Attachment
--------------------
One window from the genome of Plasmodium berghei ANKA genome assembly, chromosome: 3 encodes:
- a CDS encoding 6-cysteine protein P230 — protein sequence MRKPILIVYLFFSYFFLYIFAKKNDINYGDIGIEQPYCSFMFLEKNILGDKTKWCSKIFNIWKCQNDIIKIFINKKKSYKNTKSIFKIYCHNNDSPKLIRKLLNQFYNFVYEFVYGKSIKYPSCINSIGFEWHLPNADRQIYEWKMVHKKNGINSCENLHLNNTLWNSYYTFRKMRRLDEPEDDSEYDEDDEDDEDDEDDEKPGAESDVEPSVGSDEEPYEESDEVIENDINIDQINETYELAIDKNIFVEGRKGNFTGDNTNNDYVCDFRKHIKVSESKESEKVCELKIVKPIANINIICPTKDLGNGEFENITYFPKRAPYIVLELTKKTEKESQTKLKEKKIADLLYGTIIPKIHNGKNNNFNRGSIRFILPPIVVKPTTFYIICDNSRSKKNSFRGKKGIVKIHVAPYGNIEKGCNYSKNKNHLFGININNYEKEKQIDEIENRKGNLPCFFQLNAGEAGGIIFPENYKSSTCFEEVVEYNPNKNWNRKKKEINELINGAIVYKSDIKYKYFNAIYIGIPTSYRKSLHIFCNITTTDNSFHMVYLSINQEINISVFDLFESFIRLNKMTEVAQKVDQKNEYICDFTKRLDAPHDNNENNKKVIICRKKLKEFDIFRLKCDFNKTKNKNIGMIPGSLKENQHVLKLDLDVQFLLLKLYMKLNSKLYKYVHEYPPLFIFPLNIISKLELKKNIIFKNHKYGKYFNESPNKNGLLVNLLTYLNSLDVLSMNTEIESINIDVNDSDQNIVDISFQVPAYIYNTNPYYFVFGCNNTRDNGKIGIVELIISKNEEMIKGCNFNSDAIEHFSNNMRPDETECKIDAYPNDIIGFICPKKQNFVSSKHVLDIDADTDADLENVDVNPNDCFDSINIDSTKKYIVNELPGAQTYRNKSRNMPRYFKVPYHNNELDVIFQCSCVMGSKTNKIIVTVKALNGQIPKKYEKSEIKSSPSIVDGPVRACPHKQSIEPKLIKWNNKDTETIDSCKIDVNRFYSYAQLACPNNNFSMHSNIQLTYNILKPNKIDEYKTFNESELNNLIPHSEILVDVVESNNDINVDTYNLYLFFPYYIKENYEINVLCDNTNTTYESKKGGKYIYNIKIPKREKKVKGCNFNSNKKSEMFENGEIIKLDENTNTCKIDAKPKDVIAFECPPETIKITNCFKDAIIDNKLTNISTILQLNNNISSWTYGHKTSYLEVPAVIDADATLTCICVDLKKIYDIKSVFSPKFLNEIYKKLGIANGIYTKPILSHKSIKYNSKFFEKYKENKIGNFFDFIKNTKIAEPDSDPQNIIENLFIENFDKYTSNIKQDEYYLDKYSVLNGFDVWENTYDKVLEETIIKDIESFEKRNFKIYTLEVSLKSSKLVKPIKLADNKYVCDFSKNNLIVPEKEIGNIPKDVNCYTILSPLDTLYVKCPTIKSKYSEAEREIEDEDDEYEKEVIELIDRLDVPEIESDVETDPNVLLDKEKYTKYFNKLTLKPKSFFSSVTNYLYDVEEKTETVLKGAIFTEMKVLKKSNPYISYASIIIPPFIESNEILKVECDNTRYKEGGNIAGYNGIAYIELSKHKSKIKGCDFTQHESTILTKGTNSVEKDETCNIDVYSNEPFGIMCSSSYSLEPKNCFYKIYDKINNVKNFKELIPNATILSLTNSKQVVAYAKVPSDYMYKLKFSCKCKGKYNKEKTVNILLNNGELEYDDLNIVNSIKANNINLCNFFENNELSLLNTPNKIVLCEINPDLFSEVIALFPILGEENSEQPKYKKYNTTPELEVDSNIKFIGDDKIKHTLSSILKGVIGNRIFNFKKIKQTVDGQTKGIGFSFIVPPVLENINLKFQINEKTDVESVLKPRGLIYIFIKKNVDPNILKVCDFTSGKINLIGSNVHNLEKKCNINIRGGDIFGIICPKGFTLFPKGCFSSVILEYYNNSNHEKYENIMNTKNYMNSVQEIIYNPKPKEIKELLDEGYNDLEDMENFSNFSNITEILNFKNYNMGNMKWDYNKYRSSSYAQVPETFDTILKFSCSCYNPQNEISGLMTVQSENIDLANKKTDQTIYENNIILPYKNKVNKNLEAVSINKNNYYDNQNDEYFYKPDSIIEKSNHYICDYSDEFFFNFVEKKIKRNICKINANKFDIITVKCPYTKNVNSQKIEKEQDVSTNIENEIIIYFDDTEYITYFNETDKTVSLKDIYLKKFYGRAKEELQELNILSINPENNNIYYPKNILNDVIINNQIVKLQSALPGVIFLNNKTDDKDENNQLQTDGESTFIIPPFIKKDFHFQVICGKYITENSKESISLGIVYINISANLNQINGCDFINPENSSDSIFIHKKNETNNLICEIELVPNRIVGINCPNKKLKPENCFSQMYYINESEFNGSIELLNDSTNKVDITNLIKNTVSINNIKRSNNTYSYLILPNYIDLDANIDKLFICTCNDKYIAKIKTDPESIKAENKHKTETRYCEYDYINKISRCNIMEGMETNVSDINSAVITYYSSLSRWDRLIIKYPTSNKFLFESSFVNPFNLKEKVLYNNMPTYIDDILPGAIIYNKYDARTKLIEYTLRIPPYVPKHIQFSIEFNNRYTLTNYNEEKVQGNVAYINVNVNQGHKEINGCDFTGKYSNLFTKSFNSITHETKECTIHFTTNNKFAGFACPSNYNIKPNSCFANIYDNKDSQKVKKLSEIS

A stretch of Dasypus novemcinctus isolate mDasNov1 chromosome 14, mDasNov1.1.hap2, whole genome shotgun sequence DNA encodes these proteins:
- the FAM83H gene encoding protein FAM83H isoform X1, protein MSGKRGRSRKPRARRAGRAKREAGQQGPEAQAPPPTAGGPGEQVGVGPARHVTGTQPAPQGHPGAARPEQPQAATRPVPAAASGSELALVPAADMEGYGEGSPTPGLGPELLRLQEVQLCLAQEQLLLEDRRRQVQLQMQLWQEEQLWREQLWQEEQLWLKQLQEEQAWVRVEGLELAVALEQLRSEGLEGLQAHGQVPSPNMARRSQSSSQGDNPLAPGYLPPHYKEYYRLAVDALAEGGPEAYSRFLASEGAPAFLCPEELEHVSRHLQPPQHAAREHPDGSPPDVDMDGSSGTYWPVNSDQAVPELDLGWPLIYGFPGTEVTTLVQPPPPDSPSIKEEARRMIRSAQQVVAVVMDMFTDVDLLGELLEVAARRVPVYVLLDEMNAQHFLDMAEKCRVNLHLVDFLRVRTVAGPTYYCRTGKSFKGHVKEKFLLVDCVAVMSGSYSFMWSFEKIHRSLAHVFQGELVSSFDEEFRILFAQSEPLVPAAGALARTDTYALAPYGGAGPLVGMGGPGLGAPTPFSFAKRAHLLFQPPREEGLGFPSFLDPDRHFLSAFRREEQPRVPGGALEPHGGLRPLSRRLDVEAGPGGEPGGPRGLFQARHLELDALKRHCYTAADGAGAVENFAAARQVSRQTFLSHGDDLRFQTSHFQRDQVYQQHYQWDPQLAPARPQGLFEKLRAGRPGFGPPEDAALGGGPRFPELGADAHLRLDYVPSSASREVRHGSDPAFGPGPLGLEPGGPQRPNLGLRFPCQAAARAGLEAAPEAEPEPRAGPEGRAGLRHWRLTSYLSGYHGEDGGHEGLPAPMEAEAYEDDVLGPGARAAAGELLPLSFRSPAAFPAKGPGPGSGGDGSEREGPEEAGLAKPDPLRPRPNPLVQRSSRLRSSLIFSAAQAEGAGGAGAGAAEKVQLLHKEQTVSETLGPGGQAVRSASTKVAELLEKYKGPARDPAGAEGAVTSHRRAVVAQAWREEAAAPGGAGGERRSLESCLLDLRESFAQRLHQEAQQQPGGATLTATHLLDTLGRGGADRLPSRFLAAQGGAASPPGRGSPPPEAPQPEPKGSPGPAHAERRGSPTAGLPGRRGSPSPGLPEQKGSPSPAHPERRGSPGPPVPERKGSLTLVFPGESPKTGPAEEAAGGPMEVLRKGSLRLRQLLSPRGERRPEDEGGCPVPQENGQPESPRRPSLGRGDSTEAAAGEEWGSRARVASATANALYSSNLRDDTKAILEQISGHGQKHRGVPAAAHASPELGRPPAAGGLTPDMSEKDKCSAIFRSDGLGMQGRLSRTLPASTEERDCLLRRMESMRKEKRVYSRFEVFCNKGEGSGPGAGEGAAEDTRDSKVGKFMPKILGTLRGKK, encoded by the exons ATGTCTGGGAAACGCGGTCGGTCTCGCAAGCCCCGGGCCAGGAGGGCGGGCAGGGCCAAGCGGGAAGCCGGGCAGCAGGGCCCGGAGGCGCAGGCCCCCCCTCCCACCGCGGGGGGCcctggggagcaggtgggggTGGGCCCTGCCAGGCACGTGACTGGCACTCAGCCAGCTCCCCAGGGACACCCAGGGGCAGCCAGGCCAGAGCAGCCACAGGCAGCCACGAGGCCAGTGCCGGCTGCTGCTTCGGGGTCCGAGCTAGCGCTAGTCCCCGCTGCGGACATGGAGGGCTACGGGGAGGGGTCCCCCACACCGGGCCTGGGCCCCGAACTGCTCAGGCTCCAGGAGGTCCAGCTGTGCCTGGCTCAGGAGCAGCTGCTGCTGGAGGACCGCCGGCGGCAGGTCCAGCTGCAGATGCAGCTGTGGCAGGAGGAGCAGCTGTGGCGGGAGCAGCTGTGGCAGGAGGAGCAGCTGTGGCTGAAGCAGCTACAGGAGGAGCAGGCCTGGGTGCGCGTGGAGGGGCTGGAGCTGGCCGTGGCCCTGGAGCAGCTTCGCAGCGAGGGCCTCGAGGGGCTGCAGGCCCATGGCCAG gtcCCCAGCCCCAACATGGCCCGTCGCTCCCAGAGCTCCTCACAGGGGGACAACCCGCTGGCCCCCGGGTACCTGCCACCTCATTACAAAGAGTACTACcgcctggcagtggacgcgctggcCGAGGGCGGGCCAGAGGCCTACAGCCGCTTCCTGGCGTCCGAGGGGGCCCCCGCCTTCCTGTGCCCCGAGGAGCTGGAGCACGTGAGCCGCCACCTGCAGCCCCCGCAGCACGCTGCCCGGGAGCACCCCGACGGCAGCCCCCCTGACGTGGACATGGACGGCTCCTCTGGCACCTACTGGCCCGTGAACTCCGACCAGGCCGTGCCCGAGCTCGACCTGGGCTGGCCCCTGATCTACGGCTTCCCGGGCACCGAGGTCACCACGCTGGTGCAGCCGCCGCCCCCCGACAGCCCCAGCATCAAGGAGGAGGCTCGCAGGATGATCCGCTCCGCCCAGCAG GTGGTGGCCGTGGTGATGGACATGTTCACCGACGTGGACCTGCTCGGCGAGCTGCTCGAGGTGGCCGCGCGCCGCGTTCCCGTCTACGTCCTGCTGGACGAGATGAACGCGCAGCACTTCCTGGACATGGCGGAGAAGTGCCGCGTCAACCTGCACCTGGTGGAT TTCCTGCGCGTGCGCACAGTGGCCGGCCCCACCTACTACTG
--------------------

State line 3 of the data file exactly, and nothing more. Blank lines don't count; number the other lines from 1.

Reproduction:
A stretch of Dasypus novemcinctus isolate mDasNov1 chromosome 14, mDasNov1.1.hap2, whole genome shotgun sequence DNA encodes these proteins: